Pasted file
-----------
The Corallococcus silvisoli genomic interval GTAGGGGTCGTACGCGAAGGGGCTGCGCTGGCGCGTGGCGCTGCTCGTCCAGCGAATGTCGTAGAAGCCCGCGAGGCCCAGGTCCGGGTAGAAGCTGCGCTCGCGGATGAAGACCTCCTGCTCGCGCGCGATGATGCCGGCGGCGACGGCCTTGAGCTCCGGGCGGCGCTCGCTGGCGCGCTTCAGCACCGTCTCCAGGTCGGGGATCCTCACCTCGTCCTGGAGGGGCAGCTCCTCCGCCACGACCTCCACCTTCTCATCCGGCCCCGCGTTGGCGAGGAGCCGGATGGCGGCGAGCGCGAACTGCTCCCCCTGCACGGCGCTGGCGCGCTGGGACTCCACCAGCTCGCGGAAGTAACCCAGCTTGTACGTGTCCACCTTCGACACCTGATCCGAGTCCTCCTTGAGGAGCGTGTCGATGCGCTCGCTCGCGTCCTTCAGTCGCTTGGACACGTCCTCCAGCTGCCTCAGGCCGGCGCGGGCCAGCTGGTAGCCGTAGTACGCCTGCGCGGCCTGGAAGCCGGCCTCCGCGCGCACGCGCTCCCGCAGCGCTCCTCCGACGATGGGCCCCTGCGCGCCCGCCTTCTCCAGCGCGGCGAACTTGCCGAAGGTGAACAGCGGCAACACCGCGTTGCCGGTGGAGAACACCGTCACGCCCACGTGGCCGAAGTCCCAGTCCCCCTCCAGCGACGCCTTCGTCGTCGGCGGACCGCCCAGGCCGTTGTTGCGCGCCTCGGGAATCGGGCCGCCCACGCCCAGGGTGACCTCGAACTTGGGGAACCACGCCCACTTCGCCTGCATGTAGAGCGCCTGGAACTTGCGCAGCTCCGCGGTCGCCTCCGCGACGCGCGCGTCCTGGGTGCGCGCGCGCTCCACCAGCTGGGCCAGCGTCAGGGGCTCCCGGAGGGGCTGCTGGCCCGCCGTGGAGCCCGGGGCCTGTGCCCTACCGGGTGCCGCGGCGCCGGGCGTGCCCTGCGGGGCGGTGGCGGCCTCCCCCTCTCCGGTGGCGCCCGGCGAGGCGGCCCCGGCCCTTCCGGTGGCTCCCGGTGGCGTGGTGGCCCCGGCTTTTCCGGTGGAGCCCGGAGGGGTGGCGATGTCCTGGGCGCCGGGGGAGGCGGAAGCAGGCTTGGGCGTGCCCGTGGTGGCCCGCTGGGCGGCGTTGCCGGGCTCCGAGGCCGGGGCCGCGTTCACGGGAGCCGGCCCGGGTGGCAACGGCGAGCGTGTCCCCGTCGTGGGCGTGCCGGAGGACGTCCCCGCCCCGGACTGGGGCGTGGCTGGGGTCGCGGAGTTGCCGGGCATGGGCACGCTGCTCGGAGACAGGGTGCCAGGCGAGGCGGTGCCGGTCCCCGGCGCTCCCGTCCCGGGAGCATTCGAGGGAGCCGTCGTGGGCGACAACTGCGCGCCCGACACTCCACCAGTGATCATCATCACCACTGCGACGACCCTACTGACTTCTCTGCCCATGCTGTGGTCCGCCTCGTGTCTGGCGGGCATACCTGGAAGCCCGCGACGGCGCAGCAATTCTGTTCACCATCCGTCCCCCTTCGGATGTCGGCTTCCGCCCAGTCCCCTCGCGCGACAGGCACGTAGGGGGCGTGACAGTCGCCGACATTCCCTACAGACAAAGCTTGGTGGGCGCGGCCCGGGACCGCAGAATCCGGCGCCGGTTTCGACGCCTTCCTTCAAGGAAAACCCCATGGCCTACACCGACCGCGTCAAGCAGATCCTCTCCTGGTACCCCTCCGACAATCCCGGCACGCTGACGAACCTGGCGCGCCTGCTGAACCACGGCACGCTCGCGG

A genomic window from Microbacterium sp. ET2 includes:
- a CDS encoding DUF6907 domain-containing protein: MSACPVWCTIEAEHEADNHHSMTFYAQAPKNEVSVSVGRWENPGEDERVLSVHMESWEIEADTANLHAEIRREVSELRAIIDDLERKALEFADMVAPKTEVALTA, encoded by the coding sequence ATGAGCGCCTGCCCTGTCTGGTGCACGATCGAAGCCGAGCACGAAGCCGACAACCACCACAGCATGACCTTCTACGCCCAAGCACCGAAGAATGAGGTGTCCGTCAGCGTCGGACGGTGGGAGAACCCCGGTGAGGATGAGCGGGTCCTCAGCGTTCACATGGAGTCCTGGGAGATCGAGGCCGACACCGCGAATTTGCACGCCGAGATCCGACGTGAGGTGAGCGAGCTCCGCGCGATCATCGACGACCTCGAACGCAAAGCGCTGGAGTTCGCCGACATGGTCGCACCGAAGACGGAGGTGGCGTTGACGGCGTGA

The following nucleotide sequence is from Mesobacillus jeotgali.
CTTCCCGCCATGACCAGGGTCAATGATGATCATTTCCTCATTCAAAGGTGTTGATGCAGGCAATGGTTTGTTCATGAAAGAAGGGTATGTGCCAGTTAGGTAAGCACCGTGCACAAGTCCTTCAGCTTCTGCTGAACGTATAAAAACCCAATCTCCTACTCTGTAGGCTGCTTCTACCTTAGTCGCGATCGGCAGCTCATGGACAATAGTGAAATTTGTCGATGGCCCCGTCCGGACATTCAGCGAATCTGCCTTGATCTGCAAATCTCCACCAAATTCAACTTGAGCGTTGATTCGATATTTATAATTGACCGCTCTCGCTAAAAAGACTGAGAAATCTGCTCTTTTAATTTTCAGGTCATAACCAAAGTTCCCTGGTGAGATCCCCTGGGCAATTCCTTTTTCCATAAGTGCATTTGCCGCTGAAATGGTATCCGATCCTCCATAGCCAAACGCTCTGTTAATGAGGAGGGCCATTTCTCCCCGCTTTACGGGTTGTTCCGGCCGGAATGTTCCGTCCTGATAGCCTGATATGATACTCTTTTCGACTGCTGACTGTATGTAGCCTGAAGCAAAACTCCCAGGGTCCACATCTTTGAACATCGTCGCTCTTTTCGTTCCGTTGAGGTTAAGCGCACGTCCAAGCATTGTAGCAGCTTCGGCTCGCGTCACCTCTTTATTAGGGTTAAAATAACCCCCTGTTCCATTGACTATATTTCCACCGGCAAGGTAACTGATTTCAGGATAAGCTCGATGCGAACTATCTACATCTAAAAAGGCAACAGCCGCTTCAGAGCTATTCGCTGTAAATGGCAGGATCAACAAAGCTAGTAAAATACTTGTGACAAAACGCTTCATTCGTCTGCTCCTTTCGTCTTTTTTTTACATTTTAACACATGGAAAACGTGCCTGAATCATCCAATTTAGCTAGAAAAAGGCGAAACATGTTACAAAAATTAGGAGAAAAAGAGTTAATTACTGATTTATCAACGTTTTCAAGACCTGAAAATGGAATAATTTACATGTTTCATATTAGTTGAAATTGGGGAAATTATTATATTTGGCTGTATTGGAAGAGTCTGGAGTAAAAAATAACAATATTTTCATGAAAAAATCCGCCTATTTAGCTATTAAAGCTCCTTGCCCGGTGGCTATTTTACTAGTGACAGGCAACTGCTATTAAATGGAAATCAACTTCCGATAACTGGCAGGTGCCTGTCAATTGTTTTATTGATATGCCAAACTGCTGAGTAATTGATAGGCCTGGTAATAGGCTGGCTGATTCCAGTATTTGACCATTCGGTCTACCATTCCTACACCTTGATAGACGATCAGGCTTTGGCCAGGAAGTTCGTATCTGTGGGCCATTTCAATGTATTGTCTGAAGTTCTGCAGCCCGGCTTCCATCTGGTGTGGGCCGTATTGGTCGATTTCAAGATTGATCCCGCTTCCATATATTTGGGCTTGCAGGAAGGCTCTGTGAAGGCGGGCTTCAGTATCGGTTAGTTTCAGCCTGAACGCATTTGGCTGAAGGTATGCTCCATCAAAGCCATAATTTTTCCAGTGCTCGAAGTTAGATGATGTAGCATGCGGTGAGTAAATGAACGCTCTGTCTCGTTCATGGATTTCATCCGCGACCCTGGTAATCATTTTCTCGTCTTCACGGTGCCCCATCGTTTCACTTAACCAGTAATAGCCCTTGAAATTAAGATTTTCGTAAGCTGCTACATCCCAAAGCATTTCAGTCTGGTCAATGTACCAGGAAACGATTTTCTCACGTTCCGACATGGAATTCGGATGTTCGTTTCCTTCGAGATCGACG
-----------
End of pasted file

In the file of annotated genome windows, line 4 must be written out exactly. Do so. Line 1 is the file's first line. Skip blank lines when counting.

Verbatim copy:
The following nucleotide sequence is from Mesobacillus jeotgali.